There is some debate about how much patients, insurance providers and the government actually end up paying. “It’s true that Medicare and a lot of private insurers never pay the full charge,” said assistant professor at the University of California at San Francisco Medical School, Renee Hsia, “You have a lot of private insurance companies where the consumer pays a portion of the charge. But, for uninsured patients, they face the full bill. In that sense, the price matters.”

To view the new hospital dataset, please go to: http://www.cms.gov/Research-Statistics-Data-and-Systems/Statistics-Trends-and-Reports/Medicare-Provider-Charge-Data/index.html.

To access the funding opportunity announcement, visit: http://www.grants.gov, and search for CFDA # 93.511.

For more information on HHS efforts to build a health care system that will ensure quality care, please see the fact sheet “Lower Costs, Better Care: Reforming Our Health Care Delivery System,” athttp://www.cms.gov/apps/media/press/factsheet.asp?Counter=4550.

To read a fact sheet about the Medicare data showing variation in hospital charges, please see:http://www.cms.gov/apps/media/fact_sheets.asp.

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Heritage vs. Heritage: Major Immigration Report Released Today Directly Contradicts Its 2006 Study

— by Igor Volsky 

On Monday, the Heritage Foundation published a widely panned study arguing that comprehensive immigration reform that allows undocumented immigrants to earn citizenship would cost taxpayers $6.3 trillion, as the population will take advantage of an array of government programs, including, Social Security, Medicare, unemployment benefits, Medicaid, public education, and population-based services like police and parks.

But the study, which comes out under the leadership of conservative former Sen. Jim DeMint (R-SC), is a sharp departure from a “Backgrounder” the Foundation published in 2006. Then, Heritage noted that “worker migration is a net plus economically” and warned lawmakers against succumbing to “a lopsided, ideological approach that focuses exclusively on border security while ignore migrant workers (or vice versa) is bound to fail.” Below is a comparison of the two:

Heritage in 2013 Heritage in 2006
“[F]ormer unlawful immigrant households would likely begin to receive government benefits at the same rate as lawful immigrant households of the same education level. As a result, government spending and fiscal deficits would increase dramatically.” “An honest assessment acknowledges that illegal immigrants bring real benefits to the supply side of the American economy, which is why the business community is opposed to a simple crackdown… Most immigrant families have a positive net fiscal impact on the U.S., adding $88,000 more in tax revenues than they consume in services.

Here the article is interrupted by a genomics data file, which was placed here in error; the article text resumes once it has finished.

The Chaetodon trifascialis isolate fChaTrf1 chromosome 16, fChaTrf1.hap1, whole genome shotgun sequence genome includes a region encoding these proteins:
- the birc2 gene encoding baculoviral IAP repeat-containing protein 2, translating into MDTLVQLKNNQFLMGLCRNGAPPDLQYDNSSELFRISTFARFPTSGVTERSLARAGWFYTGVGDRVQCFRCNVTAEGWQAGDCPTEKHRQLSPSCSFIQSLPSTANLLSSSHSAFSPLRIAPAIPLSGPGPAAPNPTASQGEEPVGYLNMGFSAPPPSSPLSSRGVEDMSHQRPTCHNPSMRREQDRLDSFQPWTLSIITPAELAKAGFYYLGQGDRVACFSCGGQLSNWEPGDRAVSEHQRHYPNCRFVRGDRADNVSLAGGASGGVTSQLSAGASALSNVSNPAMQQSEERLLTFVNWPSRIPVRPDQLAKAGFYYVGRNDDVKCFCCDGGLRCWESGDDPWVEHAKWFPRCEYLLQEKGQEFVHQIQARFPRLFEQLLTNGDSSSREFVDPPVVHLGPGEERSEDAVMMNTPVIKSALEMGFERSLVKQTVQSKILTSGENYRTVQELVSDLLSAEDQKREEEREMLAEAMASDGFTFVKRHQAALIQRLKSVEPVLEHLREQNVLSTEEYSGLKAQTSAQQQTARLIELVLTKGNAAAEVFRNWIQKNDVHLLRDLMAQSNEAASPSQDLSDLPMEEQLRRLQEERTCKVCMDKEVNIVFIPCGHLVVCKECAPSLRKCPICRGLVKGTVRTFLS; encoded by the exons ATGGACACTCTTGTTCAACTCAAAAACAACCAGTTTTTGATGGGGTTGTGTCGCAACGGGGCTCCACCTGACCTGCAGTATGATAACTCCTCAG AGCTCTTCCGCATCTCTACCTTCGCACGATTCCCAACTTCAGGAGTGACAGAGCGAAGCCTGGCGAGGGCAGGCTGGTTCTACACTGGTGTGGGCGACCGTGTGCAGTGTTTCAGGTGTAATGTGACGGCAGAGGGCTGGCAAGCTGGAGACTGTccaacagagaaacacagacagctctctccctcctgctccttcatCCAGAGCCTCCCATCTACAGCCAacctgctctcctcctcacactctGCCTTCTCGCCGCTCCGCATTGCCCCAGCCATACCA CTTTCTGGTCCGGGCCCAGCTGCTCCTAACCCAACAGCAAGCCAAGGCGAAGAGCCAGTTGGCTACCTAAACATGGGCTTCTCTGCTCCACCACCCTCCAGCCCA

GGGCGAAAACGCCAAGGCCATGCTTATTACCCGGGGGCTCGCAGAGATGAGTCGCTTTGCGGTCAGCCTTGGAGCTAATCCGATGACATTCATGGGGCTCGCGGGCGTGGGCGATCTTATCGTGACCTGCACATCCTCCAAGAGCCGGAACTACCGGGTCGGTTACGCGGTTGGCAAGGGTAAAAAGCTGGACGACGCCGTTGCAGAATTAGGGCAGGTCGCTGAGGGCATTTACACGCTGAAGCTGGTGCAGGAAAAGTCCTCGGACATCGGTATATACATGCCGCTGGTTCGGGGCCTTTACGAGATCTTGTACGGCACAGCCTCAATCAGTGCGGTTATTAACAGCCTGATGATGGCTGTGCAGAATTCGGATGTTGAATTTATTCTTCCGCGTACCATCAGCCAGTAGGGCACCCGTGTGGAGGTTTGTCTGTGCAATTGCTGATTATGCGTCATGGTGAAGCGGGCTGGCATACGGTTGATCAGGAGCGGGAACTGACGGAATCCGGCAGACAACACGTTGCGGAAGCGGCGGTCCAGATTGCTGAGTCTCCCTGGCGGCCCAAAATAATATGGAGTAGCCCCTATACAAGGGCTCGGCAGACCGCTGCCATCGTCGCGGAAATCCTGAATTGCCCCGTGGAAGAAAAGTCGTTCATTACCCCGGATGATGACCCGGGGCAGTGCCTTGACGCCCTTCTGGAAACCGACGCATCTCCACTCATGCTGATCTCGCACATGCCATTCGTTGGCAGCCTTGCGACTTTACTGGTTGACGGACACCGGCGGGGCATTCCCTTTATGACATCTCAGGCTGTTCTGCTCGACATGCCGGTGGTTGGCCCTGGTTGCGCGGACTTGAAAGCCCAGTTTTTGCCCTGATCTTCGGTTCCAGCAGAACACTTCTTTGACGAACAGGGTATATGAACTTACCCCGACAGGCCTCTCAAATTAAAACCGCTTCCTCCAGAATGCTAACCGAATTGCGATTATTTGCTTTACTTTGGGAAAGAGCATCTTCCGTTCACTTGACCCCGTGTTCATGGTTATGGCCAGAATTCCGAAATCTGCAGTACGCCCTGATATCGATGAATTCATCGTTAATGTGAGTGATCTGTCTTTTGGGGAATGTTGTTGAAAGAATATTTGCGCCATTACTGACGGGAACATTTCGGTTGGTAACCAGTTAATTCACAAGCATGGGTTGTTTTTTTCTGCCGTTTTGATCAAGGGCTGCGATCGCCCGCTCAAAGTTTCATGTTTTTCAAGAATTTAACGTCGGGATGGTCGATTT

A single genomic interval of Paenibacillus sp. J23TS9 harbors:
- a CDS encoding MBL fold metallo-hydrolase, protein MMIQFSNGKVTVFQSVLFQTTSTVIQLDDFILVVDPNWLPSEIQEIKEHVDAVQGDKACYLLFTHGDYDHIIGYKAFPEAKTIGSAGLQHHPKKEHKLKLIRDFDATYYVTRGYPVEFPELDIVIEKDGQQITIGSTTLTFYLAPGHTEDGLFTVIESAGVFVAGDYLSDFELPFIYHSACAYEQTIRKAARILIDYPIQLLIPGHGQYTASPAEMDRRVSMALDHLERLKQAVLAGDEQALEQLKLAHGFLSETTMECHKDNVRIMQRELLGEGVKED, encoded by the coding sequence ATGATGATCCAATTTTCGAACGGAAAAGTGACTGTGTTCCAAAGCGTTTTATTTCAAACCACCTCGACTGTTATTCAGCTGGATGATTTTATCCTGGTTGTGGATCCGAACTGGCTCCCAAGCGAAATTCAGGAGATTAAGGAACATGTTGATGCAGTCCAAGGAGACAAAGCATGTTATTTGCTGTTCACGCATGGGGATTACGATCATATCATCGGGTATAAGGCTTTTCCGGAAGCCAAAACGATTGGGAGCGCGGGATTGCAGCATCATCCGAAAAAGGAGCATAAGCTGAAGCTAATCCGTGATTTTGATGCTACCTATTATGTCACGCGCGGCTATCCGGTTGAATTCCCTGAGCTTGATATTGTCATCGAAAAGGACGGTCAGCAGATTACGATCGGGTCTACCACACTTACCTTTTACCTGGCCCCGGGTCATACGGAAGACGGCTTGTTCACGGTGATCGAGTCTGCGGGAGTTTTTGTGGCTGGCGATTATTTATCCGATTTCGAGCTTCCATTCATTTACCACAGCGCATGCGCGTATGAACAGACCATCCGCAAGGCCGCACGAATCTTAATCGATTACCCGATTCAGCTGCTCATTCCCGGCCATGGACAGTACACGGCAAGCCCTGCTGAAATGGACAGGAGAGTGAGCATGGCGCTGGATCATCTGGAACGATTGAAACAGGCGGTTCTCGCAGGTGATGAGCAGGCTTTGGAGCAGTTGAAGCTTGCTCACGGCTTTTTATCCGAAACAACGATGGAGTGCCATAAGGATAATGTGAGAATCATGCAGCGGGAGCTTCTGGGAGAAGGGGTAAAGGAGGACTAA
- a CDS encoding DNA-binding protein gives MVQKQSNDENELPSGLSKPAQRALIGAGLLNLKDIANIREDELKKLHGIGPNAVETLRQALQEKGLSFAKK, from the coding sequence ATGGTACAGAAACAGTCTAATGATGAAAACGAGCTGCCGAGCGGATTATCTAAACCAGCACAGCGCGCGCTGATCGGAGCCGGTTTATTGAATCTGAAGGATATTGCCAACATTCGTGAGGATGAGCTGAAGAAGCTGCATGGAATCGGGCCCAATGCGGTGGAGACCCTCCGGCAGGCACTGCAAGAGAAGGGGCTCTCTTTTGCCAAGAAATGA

“Amnesty would also raise retirement costs by making unlawful immigrants eligible for Social Security and Medicare, resulting in a net fiscal deficit of around $22,700 per retired amnesty recipient per year.” “Social Security payroll taxes paid by improperly identified (undocumented) workers have led to a $463 billion funding surplus.”
“Many conservatives believe that if an individual has a job and works hard, he will inevitably be a net tax contributor (paying more in taxes than he takes in benefits). In our society, this has not been true for a very long time. “ “Whether low-skilled or high-skilled,immigrants boost national output, enhance specialization, and provide a net economic benefit.
Unlawful immigration appears to depress the wages of low-skill U.S.-born and lawful immigrant workers by 10 percent, or $2,300, per year. Unlawful immigration also probably drives many of our most vulnerable U.S.-born workers out of the labor force entirely.” Studies show that a 10 percent share increase of immigrant labor results in roughly a 1 percent reduction in native wages-a very minor effect… [C]ritics of this type of insourcing worry that jobs are being taken away from native-born Americans in favor of low-wage foreigners. Recent data suggest that these fears are overblown.”

NOTE:

The author of the 2006 Heritage report disputes the 2013 analysis: “Unless they expect readers to believe all this household income (a) generates no productive work (e.g., makes product, mows lawns, nurses the sick, and starts businesses that hire other Americans) and (b) is 100% remitted abroad, consuming nothing in the U.S. macro economy, then the report is misleading.” Like the other fiscal conservatives today, he argues, “The net effect of this Special Report does real damage to the cause of dynamic analysis. For more than a decade, Heritage has called on CBO to add dynamic analysis to its tax reform studies.”

This material [the article above] was created by the Center for American Progress Action Fund. It was created for the Progress Report, the daily e-mail publication of the Center for American Progress Action Fund. Click here to subscribe.